If #longhairdontcare is what you’re after, it might be time to stop and think about the steps you’re taking to Rapunzel-esque tresses. Over-washing, cutting, and trimming could have a negative (or reverse) effect on your grow-out goals, just like skipping masks or scalp stimulating products probably isn’t doing you any favors. And then there’s hair coloring to take into account and even how you handle your hair when wet.
In a quest for tips, tricks, and definite DON’Ts – when it comes to hair growth – we polled hairstylists, colorists, and product educators and learned some invaluable advice. From the hot tool temperature you shouldn’t exceed, to the correct way to braid and style strands and ponytails, here’s the 411 on achieving those covetable long locks.
Rule #1: Nix the Over-Washing
Alterna national education manager Paul Wintner recommends only washing your hair 1-2 times a week – MAX. “Excessively washing can dry your hair out and create breakage,” he says. “I recommend using CAVIAR Anti-Aging Professional Styling Sheer Dry Shampoo, $25, to extend the life of your styles in between washes. If you work out, spray the dry shampoo on your roots before the work out to soak up the sweat and oils and if you still feel the need to get your hair wet, do a thorough rinse and then just condition the mid-lengths and ends.”
Rule #2: Never Double Process During a Grow-Out Phase
Thinking about undergoing a drastic color change – or transitioning back to your natural color – but want longer locks at the same time? Welp, you can’t have both says Eddie Parra, hairstylist at Serge Normant Salon at John Frieda. “Someone growing out their hair should never go double process,” he explains. And for those of you who don’t know WTF that means, allow us to elaborate. Double process is when hair is lightened more than two shades and requires bleaching to remove natural (or unnatural) undesired color, before the new desired color is added. Basically it’s intense for your hair and Parra warns against doing “any severe chemical treatments” when you’re looking for a mile-long mane. Noted.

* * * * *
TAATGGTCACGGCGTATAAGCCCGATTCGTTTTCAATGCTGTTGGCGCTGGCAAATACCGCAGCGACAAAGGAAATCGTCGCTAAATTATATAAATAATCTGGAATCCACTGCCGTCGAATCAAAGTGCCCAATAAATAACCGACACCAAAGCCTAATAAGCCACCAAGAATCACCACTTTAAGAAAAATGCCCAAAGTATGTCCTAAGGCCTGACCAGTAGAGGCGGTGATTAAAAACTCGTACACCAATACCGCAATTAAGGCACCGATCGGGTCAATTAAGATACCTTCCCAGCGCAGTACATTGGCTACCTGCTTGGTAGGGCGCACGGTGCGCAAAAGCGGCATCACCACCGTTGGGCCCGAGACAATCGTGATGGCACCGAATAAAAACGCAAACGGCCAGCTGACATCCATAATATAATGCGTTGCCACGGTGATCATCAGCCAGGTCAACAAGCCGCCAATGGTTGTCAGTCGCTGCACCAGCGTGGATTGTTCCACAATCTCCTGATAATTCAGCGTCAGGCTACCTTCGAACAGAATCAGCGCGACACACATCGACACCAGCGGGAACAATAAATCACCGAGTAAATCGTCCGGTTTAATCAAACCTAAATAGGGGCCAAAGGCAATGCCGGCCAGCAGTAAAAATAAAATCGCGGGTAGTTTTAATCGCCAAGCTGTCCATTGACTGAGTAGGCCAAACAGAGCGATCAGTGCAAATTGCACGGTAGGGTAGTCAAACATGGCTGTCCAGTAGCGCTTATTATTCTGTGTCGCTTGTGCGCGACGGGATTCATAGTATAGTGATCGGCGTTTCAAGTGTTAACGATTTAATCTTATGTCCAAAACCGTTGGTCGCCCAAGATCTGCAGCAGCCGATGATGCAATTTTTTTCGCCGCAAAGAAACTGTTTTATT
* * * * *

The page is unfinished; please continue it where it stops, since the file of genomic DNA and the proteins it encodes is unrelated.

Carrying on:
Rule #3: Watch Your Ponytails and Your Ponytail Holders
Can’t understand why your strands just won’t grow? That could be because you’ve been rocking too-tight ponytails or braids. “Always do loose ponies and braids,” says LA & NYC-based celebrity hairstylist Matt Fugate. Another no-no per Fugate? Cranking up your hot tools for styling purposes, when you want a grown and sexy head of hair. “Keep irons no higher than 385 degrees – especially if you have thin hair,” he adds.
Rule #4: Don’t Get Scissor Happy
“Don’t keep cutting inches off your hair unless it’s absolutely necessary,” advises Orlando Pita, celebrity hairstylist and founder of Orlando Pita Play. “Instead, think of how often you typically see your hairdresser and skip 2 or 3 appointments.” Even then, you should only have them trim the damaged ends and do ‘dustings’ if you really want longer hair. Pita recommends prolonging this routine until you’ve reached your desired length and then you can resume your regularly scheduled program, AKA appointments.
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Rule #5: Be Extra Careful with Wet Hair
According to Odete DaSilva, master colorist and owner of Artistex Salon and Spa in Westport, CT, you should never twist or bun wet hair. Well, great. File that one under: been doing it wrong ALL along. “The hair is the most fragile to stretching – and eventually breaking – when wet,” she says “and if it’s constantly being stretched, it weakens and breaks easier.” While this other tip might be a no brainer, we have to include it one more time for the people in the back: ONLY use soft, ouchless, creaseless, no-slip elastics. Those snaggy ties are definitely setting you and your hair back.
Rule #6: Turn to Treatments and Masks
“Do not give up conditioning on a regular basis, as this helps to prevent split ends,” says Michelle Blaisure, Bosley Professional Strength certified trichologist and product specialist. “Also choose an intensive hair masque like Bosley Professional Strength Moisture Masque, $39, that will keep locks looking healthy and a treatment such as Bosley Professional Strength Follicle Energizer, $29, to help stimulate healthy hair growth.”
Rule #7: Be Patient and Versatile
Hair can take a year or more to get to a good length, depending on how short it was when you started to grow it, adds Blaisure. “As it grows out, do not continue to wear it the same way. Try to part your hair differently, or wear accessories like headbands, clips, scarves, etc. on days when it’s hard to manage so you don’t give up.